What COVID-19 has shown us about industrial adaptability and pivoting
13 July 2020
Since the World Health Organisation (WHO) declared the global COVID-19 outbreak a pandemic in March 2020, the world’s response has changed the face of industry. Industrial businesses reacted in numerous ways, and there are lessons to be learned by looking at these responses. Here, George Walker, Managing Director of Novotek UK and Ireland, asks: what has industry done to change for the better in light of the COVID-19 pandemic?
There can be no underestimating the scale of COVID-19’s impact on almost every industry, especially manufacturing. Industrial businesses have seen significant disruptions to global supply chains, an overall fall in demand, the unfortunate furloughing of workforces and the closure of facilities across the country.
This has, of course, culminated in several notable contractions of the UK’s manufacturing output, according to figures presented by the IHS Markit and CIPS UK Manufacturing Purchasing Managers’ Index from March to May 2020. This was one of many contributing factors to the UK’s overall gross domestic product (GDP) shrinking by one-fifth in April 2020 alone.
In unprecedented times of uncertainty such as these, it becomes important to focus on recovering from the uncertainty. To prepare industry for what comes next, we should look instead to the positives to have emerged from the current situation.
Although the figures paint a picture of an industry in decline, we have seen a remarkably positive trend in UK manufacturing: rapid adaptability. This trend can be observed by looking to some of the companies that have been able to respond quickly and fluidly to the changing global situation.
For example, there is the case of London-headquartered global chemical company INEOS. The company already produced isopropyl alcohol (IPA) and ethanol – two of the core ingredients of hand sanitiser – in its factory in Grangemouth, Scotland.
As the outbreak took hold and Europe encountered a shortage of hand sanitisers, INEOS built a new factory in Middlesbrough and kickstarted production of one million sanitisers per month. INEOS achieved this within 10 days and restructured its distribution by partnering with its own sponsored cycling team, Team INEOS, to support free distribution of the sanitiser to hospitals.
There is also the rapid adaption of the automotive industry, where manufacturers have shifted gears from vehicles and parts to ventilators and personal protective equipment (PPE) for medical professionals.
Rolls-Royce and Ford are two manufacturers among many that have joined the VentilatorChallengeUK consortium of industrial businesses repurposing their plants to manufacture ventilators.
Similarly, Jaguar Land Rover has repurposed its Advanced Product Creation Centre to a medical visor production facility. The company also plans to make its open source computer-assisted design (CAD) files available to additive manufacturers, further supporting the continued effort to increase PPE production.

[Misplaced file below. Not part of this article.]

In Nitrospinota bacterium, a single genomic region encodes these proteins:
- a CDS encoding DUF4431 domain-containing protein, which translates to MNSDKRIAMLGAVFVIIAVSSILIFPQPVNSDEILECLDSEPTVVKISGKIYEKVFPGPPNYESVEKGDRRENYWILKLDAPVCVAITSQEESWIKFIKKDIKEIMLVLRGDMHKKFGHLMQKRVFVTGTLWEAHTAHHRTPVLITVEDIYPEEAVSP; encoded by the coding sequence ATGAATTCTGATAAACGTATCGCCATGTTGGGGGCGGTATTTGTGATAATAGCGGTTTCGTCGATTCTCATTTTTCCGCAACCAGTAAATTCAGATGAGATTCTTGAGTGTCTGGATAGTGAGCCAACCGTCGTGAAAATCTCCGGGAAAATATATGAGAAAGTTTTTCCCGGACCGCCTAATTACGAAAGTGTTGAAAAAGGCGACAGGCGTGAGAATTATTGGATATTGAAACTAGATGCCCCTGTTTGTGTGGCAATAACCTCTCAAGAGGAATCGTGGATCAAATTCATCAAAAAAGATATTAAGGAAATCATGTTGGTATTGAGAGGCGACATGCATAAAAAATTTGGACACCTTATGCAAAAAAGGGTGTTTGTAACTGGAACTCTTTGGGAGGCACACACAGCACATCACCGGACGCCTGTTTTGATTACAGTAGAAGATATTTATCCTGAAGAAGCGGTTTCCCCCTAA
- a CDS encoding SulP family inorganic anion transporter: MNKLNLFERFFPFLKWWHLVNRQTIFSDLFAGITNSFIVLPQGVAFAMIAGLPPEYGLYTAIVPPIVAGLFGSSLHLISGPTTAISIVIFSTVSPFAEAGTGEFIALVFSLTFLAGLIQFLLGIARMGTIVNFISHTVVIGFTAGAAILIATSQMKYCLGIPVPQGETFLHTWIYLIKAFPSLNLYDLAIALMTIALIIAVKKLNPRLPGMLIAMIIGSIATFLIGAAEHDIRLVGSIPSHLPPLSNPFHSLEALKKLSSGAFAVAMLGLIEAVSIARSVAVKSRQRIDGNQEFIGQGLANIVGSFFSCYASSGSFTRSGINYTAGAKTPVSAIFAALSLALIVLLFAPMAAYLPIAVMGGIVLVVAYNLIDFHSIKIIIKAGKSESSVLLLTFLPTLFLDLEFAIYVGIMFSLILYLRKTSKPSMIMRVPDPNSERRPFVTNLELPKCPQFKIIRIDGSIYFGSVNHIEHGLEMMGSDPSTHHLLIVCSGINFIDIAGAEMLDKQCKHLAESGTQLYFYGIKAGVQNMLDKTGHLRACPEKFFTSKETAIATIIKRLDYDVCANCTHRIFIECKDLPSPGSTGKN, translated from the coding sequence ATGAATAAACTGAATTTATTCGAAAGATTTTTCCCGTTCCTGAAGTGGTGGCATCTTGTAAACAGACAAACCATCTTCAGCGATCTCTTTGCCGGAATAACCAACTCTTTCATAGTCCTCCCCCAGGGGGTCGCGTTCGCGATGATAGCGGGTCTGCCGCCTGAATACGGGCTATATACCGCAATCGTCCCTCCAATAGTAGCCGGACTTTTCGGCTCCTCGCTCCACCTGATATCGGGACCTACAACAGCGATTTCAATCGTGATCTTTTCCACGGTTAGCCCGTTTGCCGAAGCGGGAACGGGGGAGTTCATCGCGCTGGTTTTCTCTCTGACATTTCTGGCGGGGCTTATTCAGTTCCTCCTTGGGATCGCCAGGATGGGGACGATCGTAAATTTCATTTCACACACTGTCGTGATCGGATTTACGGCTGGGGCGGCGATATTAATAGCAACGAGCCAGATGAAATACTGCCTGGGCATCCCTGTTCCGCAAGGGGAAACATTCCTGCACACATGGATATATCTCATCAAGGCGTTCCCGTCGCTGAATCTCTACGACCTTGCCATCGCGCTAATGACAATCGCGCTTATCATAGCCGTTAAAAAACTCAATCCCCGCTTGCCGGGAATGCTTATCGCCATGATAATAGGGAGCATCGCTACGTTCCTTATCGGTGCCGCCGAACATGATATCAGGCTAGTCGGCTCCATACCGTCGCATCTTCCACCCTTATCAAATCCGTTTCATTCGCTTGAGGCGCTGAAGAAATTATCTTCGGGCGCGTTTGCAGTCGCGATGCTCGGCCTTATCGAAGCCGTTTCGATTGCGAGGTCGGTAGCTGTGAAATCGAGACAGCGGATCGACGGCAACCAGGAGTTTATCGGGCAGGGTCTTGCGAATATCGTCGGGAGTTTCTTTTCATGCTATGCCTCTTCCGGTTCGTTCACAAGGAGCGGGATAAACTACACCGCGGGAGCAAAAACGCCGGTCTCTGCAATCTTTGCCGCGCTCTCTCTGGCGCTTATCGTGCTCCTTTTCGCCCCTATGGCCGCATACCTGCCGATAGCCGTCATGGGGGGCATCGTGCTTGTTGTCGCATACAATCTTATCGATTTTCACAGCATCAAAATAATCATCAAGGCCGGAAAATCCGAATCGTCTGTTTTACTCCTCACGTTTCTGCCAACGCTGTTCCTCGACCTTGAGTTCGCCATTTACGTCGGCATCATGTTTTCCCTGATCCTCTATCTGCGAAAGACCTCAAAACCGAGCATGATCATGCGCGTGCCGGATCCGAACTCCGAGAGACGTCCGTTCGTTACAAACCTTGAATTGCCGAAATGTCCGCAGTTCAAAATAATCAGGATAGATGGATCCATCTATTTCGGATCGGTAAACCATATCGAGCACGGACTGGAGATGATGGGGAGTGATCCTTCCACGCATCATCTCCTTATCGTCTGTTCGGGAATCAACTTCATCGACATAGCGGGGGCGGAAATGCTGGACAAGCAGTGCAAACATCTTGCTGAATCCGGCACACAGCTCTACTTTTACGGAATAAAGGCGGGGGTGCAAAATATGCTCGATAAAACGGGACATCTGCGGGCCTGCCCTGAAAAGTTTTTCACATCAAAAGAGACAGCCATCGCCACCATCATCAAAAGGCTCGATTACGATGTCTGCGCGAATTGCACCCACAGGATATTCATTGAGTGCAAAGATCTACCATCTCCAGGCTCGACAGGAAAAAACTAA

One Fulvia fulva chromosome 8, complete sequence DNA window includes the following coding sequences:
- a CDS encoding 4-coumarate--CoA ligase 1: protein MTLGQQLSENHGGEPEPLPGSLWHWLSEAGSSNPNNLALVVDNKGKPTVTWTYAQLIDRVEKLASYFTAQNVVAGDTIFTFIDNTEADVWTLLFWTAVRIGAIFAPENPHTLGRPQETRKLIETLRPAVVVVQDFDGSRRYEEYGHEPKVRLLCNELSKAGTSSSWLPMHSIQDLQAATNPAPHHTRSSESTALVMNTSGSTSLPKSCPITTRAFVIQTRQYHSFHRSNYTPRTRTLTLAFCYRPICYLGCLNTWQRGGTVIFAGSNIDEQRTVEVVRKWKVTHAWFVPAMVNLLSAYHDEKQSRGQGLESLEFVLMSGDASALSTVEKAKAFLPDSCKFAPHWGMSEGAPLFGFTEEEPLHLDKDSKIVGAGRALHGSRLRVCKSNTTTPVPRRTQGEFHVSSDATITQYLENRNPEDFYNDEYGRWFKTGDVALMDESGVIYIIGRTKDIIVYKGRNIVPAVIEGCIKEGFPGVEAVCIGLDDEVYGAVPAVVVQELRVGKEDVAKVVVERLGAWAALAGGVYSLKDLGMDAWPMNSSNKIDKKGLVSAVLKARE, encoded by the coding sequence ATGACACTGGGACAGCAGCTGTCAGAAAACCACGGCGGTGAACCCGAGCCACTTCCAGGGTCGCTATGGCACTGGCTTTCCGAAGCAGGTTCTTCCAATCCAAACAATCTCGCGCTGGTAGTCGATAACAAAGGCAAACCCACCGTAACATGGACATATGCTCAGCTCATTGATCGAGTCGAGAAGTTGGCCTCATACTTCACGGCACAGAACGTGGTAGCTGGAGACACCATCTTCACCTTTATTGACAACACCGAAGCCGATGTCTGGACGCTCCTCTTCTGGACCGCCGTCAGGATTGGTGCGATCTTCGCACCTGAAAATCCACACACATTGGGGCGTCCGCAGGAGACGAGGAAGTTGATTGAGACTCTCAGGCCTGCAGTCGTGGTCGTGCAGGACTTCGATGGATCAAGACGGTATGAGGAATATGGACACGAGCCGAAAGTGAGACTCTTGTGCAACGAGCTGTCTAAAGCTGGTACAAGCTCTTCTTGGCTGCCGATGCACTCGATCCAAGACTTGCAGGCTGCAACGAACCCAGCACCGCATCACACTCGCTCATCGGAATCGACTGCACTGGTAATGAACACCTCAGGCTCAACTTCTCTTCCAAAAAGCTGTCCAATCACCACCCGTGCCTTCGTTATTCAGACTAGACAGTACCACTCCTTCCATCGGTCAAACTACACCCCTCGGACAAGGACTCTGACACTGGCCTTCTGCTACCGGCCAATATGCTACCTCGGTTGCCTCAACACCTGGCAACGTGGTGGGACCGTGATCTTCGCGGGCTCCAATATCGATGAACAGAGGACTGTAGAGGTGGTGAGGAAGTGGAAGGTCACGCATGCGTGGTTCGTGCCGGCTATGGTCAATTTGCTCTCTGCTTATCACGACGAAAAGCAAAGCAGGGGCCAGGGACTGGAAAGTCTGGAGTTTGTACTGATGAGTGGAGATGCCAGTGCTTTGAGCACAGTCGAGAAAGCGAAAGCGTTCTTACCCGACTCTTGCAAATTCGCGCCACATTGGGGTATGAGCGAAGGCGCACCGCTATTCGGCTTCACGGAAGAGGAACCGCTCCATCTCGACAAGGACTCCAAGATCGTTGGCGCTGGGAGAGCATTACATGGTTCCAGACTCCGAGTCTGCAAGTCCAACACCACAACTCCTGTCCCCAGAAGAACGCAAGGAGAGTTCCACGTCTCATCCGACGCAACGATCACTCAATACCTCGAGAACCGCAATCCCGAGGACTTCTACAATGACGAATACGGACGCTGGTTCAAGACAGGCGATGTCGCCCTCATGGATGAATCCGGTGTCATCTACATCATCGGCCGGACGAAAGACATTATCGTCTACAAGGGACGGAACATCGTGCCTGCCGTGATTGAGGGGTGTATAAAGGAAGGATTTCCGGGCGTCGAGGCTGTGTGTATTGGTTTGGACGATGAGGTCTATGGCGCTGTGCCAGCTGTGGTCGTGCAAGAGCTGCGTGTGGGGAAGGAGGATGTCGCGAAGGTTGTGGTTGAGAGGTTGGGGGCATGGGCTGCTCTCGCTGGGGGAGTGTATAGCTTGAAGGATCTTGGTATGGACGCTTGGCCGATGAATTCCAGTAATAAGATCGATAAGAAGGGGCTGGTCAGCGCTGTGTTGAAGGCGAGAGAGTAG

From Novotek’s experience working with businesses from across the broad spectrum of industrial sectors, it has consistently encountered a perceived need for industrial reinvigoration. In the face of this pandemic, it seems manufacturers have achieved this by adapting quickly, collaborating with one another and diversifying their supply chains.
The key to achieving this has been the resources available to realise a sudden change in design, material requirements and production practices. Tools and technologies like effective control systems, modern manufacturing execution systems (MESs) and modular automation hardware no doubt supported these pivots in production.
These systems will remain crucial in the months ahead. With the prospect of diversifying supply chains and managing large scale industrial operations, for example, industrial applications will be key to success. Engineers, managers and teams across a company can create applications that provide insight into data from numerous input systems, providing timely, valuable information.
The application platform simply performs calculations and analyses on aggregated data to produce the actionable insight needed for decision-making on scale. The key here is to choose a platform that is easy to deploy and supports intuitive application development, such as the industrial platforms offered by Novotek UK and Ireland.
COVID-19 has been, and continues to be, a testing time for many industries, businesses and people alike. However, it has demonstrated the latent potential and power still possessed by manufacturing in the UK and Ireland. If we can do it in a hurry now, we can do it again when the pandemic passes – at which point, it can lead to the prosperous, reinvigorated manufacturing industry we all want.
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